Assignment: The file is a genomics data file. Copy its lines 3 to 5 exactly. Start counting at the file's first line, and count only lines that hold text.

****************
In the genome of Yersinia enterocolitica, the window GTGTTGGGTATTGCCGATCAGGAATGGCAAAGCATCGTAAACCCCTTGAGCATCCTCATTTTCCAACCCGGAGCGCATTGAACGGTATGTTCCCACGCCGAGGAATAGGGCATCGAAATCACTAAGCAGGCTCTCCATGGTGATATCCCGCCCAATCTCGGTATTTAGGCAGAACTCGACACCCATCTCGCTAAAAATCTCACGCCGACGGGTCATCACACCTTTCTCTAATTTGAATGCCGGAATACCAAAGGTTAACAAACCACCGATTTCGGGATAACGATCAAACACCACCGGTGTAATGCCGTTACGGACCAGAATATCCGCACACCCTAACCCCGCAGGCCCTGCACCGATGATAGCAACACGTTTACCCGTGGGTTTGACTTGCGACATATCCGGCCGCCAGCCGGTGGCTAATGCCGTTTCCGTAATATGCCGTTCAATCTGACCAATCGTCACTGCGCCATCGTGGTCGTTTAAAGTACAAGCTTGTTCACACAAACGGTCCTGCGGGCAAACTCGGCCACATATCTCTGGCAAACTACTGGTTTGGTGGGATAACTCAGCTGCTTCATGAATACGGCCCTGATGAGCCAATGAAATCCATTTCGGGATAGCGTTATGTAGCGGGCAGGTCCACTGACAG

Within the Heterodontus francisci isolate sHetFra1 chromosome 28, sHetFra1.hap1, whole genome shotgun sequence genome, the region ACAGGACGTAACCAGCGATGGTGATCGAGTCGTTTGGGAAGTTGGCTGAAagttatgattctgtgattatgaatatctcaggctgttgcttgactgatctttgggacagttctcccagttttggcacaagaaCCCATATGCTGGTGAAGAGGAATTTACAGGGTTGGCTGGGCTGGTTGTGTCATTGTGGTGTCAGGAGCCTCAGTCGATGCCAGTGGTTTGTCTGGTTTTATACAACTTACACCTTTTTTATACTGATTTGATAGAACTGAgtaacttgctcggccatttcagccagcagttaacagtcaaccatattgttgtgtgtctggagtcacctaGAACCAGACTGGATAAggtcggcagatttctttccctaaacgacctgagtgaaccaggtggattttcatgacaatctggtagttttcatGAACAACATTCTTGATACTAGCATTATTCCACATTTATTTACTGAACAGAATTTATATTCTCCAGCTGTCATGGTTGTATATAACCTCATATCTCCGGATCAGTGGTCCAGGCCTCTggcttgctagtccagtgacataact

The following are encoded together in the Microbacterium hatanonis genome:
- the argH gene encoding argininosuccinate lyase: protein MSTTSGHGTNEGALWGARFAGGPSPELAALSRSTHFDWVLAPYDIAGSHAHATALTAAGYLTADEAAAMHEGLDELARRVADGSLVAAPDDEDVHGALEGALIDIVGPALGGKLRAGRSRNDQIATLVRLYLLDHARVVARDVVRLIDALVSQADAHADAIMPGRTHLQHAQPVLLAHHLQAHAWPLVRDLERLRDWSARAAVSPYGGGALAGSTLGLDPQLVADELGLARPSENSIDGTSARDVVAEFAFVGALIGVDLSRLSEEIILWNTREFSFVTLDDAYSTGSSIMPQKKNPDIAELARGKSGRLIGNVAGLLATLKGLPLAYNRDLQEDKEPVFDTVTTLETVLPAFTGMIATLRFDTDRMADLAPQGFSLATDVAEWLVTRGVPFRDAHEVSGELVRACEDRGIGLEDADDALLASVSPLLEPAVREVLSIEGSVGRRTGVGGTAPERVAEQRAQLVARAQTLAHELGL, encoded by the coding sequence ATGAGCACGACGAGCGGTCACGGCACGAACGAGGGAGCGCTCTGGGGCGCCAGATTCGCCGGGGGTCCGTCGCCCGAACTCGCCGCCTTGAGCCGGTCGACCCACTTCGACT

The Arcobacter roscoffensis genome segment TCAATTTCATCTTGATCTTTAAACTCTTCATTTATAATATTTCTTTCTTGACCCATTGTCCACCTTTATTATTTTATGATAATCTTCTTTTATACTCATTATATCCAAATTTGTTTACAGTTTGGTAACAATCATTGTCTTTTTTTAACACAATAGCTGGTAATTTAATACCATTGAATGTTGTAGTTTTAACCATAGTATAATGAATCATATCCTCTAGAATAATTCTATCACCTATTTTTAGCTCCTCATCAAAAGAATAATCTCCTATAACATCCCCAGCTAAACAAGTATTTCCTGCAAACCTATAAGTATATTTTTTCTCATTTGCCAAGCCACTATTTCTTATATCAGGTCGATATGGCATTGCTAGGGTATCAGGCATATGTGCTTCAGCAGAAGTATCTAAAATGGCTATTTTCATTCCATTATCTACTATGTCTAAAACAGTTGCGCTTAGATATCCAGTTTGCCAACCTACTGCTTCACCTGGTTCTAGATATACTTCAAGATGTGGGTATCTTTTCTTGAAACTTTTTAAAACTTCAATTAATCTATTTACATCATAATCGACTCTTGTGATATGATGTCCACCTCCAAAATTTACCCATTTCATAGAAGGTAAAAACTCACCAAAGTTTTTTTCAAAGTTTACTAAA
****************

The following are encoded together in the Microbacterium hatanonis genome:
- the argH gene encoding argininosuccinate lyase: protein MSTTSGHGTNEGALWGARFAGGPSPELAALSRSTHFDWVLAPYDIAGSHAHATALTAAGYLTADEAAAMHEGLDELARRVADGSLVAAPDDEDVHGALEGALIDIVGPALGGKLRAGRSRNDQIATLVRLYLLDHARVVARDVVRLIDALVSQADAHADAIMPGRTHLQHAQPVLLAHHLQAHAWPLVRDLERLRDWSARAAVSPYGGGALAGSTLGLDPQLVADELGLARPSENSIDGTSARDVVAEFAFVGALIGVDLSRLSEEIILWNTREFSFVTLDDAYSTGSSIMPQKKNPDIAELARGKSGRLIGNVAGLLATLKGLPLAYNRDLQEDKEPVFDTVTTLETVLPAFTGMIATLRFDTDRMADLAPQGFSLATDVAEWLVTRGVPFRDAHEVSGELVRACEDRGIGLEDADDALLASVSPLLEPAVREVLSIEGSVGRRTGVGGTAPERVAEQRAQLVARAQTLAHELGL, encoded by the coding sequence ATGAGCACGACGAGCGGTCACGGCACGAACGAGGGAGCGCTCTGGGGCGCCAGATTCGCCGGGGGTCCGTCGCCCGAACTCGCCGCCTTGAGCCGGTCGACCCACTTCGACT

The Arcobacter roscoffensis genome segment TCAATTTCATCTTGATCTTTAAACTCTTCATTTATAATATTTCTTTCTTGACCCATTGTCCACCTTTATTATTTTATGATAATCTTCTTTTATACTCATTATATCCAAATTTGTTTACAGTTTGGTAACAATCATTGTCTTTTTTTAACACAATAGCTGGTAATTTAATACCATTGAATGTTGTAGTTTTAACCATAGTATAATGAATCATATCCTCTAGAATAATTCTATCACCTATTTTTAGCTCCTCATCAAAAGAATAATCTCCTATAACATCCCCAGCTAAACAAGTATTTCCTGCAAACCTATAAGTATATTTTTTCTCATTTGCCAAGCCACTATTTCTTATATCAGGTCGATATGGCATTGCTAGGGTATCAGGCATATGTGCTTCAGCAGAAGTATCTAAAATGGCTATTTTCATTCCATTATCTACTATGTCTAAAACAGTTGCGCTTAGATATCCAGTTTGCCAACCTACTGCTTCACCTGGTTCTAGATATACTTCAAGATGTGGGTATCTTTTCTTGAAACTTTTTAAAACTTCAATTAATCTATTTACATCATAATCGACTCTTGTGATATGATGTCCACCTCCAAAATTTACCCATTTCATAGAAGGTAAAAACTCACCAAAGTTTTTTTCAAAGTTTACTAAA